8 Reasons I Refuse to "Unplug"
Today is the National Day of Unplugging. The event--created by Reboot, a non-profit organization--is supposed to be observed from sundown to sundown, March 7th to 8th. In this 24-hour time period, you are challenged to "unplug," and that means give up your smart phones, computers, iPads and other digital devices... aka YOUR LIFE. I appreciate the message. In an age where all of us, adults and kids alike, are distracted by technology, we should try to take a breather from it all once in a while and to make efforts to connect with our children and encourage them to do the same with the people around us that we love. And hopefully, this unplugging for the day will help us be more mindful of our use of technology going forward. I mean, that's great and all, really warm and fuzzy stuff, but I'm not doing it. You see, these digital demi-gods actually help me to bond and connect with my children. They help me to be a better parent, a more efficient person. So, while everyone else is doing trust falls and staring at each other blankly, I'll be "plugging" the day away. Here's why.
We Need to Be Able to FaceTime Our Loved Ones
If we give up the iPhone or iPad for face-to-face time, we’ll be sacrificing FaceTime. Sure unplugging may be beneficial to those who live with you in the home, but what about Grandma and Grandpa? Aunties and Uncles? It leaves them out in the cold. And they sit and wonder why you’ve suddenly gone dark. Why you don’t love them anymore.
How Will People See the Delicious Spicy Seafood Ramen We Ate For Dinner?
Who knows when you’ll eat this exact dish again? Why would you deprive your Instagram followers from seeing your dinner? Why would you deprive your dinner of a nice “Mayfair” filter that really makes the shrimp pop? You can never get those moments back.
Google Helps Me Cultivate My Toddler's Love of Art
Just this morning, my 16-month-old daughter handed me some markers and squeaked, “yah ma,” which OBVIOUSLY meant, please draw me a “llama”. I couldn’t off the top of my head picture whether a llama’s ears were pointy or round, so I Google-Imaged it right there, on the spot. And Wham-Bam! I found a photo, used it as a model and drew my inquisitive daughter a llama. Had I not had access to Google, I would probably have drawn her a cat. And she would have turned her back on art forever.
I Need Siri
I can’t imagine going 24 hours without hearing Siri’s voice, without having her come to our aid. What will I do if work keeps me from making dinner, and I need to know where to order (from a rotary phone, of course) Chinese takeout from? And if I AM able to cook, but forget to buy the French Bread, who else can I voice command to quickly dial my husband’s number when when my hands are covered in a white wine reduction?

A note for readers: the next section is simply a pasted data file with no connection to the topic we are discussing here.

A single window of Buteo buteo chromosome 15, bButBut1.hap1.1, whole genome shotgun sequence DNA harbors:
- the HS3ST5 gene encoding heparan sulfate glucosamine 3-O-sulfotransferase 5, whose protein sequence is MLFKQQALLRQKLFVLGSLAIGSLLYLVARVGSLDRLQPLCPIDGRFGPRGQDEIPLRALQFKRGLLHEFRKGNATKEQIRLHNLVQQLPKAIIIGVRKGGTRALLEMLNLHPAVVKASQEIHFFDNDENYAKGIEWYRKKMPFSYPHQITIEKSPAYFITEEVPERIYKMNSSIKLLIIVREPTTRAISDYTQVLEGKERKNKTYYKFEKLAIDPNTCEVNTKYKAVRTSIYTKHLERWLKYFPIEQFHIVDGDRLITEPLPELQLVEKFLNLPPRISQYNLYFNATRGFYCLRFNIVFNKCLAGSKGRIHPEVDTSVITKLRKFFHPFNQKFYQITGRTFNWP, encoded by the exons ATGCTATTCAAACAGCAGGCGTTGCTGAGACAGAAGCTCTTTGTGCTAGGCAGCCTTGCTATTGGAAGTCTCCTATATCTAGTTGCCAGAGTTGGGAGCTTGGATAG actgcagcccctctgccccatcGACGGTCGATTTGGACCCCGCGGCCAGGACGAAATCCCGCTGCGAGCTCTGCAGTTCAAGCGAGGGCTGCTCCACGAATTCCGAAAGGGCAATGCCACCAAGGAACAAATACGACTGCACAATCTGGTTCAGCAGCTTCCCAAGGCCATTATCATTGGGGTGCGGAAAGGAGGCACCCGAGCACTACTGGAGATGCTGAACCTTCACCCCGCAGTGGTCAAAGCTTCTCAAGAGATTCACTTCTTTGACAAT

I Bond With My Daughter Through Dance Parties
No phone, iPad, computer or mP3 means no Pandora or Spotify. And thus, no dance parties. Dance parties are a nightly ritual for my toddler and me. It’s our favorite way to connect and bond. I can’t take that away from us.
I Don't Want to Get Lost
What if I end up in Long Beach and run out of diapers? At 3 in the morning. I’m not giving up GPS navigation.
I Need to Be Able to Record Voice Notes
I record lots of voice notes in a day. Voice notes neatly encapsulate impromptu to-do lists, grocery lists and daily epiphanies. I don’t want to be standing in aisle 5 trying to remember if I need to buy croutons. Or forget to buy stamps. Or have nowhere to store my brilliant idea for a viral YouTube video about cats on a treadmill.
Photo Credit: 90DaysofSun
Not Having Access to My iPhone apps = Poor Nutrition
If I don’t have my phone, I don’t have access to my fitness and nutrition apps, which means I can’t keep my food journal. And that means, I’m not as strictly kept in check, which will probably lead me to being incredibly undisciplined and defaulting to my decadent-food-loving ways eating lots of unhealthy, fattening foods. And feeding those same fried, fattening foods to my children. Without my iPhone, I’m not only bound to gain weight, but I’ll also be promoting bad eating habits.
Her looks may deceive you. She's small. A wee little thing. Barely the size of a pug, standing on its hind legs. She may be young, just a baby in fact, only 16 months old. Yet, she commands your attention. She demands your respect. In fact, she runs things like a mob boss. Yes, she's our family's little Godfather. So don't cross her or get in her way. Capeesh?view gallery
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